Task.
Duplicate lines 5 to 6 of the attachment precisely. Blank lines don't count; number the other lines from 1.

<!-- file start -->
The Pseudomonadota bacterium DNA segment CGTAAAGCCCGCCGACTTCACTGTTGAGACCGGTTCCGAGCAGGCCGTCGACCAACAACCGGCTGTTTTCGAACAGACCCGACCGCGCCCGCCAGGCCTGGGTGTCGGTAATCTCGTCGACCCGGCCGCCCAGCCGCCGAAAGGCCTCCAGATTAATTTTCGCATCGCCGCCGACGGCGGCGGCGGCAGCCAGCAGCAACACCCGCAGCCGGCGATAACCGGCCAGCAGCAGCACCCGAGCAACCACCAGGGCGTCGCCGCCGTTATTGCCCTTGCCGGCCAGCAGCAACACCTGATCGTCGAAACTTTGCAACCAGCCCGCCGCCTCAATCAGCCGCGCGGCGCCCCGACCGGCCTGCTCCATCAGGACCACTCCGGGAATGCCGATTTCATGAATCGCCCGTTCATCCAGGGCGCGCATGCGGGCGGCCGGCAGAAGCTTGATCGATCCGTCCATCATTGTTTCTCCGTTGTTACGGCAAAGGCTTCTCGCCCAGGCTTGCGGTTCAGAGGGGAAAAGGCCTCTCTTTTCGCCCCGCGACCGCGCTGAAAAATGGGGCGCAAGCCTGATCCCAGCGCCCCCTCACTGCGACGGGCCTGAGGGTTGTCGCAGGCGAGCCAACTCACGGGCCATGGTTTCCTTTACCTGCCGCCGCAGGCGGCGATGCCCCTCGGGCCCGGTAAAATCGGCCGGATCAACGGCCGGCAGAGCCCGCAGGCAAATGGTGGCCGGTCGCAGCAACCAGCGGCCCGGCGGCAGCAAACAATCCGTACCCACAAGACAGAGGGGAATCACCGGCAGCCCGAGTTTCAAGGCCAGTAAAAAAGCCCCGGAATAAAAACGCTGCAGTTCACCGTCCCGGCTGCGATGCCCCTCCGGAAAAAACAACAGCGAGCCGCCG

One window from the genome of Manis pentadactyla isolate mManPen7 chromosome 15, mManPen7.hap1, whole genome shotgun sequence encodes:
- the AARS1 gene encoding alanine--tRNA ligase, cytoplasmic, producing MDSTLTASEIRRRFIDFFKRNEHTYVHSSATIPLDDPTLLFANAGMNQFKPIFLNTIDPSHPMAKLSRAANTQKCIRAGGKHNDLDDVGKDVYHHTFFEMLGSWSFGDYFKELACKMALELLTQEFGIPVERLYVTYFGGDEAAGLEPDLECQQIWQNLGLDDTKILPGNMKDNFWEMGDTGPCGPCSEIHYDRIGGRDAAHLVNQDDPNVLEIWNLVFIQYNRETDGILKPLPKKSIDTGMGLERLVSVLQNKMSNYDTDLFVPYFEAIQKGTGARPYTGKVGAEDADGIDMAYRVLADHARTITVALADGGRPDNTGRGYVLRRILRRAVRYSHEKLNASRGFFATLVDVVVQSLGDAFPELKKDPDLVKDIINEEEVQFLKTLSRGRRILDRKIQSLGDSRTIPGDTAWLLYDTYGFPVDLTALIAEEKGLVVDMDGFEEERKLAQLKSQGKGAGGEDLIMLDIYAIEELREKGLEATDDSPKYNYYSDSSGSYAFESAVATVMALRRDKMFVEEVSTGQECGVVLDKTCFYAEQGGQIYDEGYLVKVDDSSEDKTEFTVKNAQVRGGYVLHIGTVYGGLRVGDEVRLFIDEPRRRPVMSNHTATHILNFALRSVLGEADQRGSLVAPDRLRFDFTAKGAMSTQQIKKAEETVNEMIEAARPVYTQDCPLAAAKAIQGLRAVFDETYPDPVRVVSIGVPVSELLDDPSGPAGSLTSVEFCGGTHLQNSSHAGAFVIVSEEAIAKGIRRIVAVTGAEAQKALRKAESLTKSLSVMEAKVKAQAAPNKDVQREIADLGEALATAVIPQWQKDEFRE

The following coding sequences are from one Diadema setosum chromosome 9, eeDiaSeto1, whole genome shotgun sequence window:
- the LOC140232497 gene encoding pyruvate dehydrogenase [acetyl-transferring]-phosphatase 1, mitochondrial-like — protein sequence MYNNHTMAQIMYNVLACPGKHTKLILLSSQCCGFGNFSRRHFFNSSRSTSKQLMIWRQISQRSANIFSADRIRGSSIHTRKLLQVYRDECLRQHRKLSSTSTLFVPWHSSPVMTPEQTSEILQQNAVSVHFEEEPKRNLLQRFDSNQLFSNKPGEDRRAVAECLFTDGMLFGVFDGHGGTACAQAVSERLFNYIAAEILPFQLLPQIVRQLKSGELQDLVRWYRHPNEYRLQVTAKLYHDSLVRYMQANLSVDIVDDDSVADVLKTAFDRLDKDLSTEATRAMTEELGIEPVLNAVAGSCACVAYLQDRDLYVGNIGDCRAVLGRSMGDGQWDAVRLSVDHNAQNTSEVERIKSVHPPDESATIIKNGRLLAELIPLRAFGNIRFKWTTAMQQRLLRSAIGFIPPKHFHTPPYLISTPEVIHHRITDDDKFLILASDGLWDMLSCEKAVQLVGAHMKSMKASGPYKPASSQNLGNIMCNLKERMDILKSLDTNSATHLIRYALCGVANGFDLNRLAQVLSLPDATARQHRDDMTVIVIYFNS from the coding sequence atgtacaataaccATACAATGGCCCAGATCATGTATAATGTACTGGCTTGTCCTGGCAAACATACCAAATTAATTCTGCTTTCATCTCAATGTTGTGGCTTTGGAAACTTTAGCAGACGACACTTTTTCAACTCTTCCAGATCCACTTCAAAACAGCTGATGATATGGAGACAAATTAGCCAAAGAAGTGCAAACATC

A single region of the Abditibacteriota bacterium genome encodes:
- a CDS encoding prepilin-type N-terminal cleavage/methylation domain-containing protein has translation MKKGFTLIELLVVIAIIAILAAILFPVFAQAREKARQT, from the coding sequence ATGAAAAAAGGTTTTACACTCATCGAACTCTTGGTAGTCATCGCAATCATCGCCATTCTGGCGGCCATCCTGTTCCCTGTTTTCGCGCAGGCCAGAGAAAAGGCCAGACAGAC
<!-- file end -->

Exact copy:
- the LOC140232497 gene encoding pyruvate dehydrogenase [acetyl-transferring]-phosphatase 1, mitochondrial-like — protein sequence MYNNHTMAQIMYNVLACPGKHTKLILLSSQCCGFGNFSRRHFFNSSRSTSKQLMIWRQISQRSANIFSADRIRGSSIHTRKLLQVYRDECLRQHRKLSSTSTLFVPWHSSPVMTPEQTSEILQQNAVSVHFEEEPKRNLLQRFDSNQLFSNKPGEDRRAVAECLFTDGMLFGVFDGHGGTACAQAVSERLFNYIAAEILPFQLLPQIVRQLKSGELQDLVRWYRHPNEYRLQVTAKLYHDSLVRYMQANLSVDIVDDDSVADVLKTAFDRLDKDLSTEATRAMTEELGIEPVLNAVAGSCACVAYLQDRDLYVGNIGDCRAVLGRSMGDGQWDAVRLSVDHNAQNTSEVERIKSVHPPDESATIIKNGRLLAELIPLRAFGNIRFKWTTAMQQRLLRSAIGFIPPKHFHTPPYLISTPEVIHHRITDDDKFLILASDGLWDMLSCEKAVQLVGAHMKSMKASGPYKPASSQNLGNIMCNLKERMDILKSLDTNSATHLIRYALCGVANGFDLNRLAQVLSLPDATARQHRDDMTVIVIYFNS from the coding sequence atgtacaataaccATACAATGGCCCAGATCATGTATAATGTACTGGCTTGTCCTGGCAAACATACCAAATTAATTCTGCTTTCATCTCAATGTTGTGGCTTTGGAAACTTTAGCAGACGACACTTTTTCAACTCTTCCAGATCCACTTCAAAACAGCTGATGATATGGAGACAAATTAGCCAAAGAAGTGCAAACATC

A single region of the Abditibacteriota bacterium genome encodes: